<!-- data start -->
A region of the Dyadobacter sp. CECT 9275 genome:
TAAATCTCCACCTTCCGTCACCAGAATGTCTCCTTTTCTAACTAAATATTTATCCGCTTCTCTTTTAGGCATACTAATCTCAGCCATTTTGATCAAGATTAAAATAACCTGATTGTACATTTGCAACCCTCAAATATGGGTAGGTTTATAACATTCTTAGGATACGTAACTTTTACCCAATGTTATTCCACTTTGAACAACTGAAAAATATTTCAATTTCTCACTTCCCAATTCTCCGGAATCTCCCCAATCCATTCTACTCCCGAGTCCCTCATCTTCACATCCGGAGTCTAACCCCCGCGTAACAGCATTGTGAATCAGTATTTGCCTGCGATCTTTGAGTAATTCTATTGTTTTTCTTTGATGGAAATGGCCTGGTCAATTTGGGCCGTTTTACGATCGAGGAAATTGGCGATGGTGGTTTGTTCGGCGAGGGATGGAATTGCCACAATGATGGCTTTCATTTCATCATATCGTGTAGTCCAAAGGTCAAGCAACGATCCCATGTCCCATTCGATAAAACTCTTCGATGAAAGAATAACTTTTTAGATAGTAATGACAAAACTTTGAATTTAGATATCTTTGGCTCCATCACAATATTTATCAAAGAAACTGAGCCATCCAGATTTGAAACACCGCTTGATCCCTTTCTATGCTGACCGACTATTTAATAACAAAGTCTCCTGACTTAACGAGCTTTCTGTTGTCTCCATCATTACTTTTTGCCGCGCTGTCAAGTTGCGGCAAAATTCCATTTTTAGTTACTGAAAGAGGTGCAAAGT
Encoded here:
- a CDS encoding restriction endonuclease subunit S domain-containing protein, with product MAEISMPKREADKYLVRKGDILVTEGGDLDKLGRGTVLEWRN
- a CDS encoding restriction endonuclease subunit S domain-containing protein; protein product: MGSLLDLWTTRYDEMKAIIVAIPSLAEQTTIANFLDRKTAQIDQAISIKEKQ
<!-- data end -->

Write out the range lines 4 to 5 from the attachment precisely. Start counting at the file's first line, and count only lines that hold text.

- a CDS encoding restriction endonuclease subunit S domain-containing protein, with product MAEISMPKREADKYLVRKGDILVTEGGDLDKLGRGTVLEWRN
- a CDS encoding restriction endonuclease subunit S domain-containing protein; protein product: MGSLLDLWTTRYDEMKAIIVAIPSLAEQTTIANFLDRKTAQIDQAISIKEKQ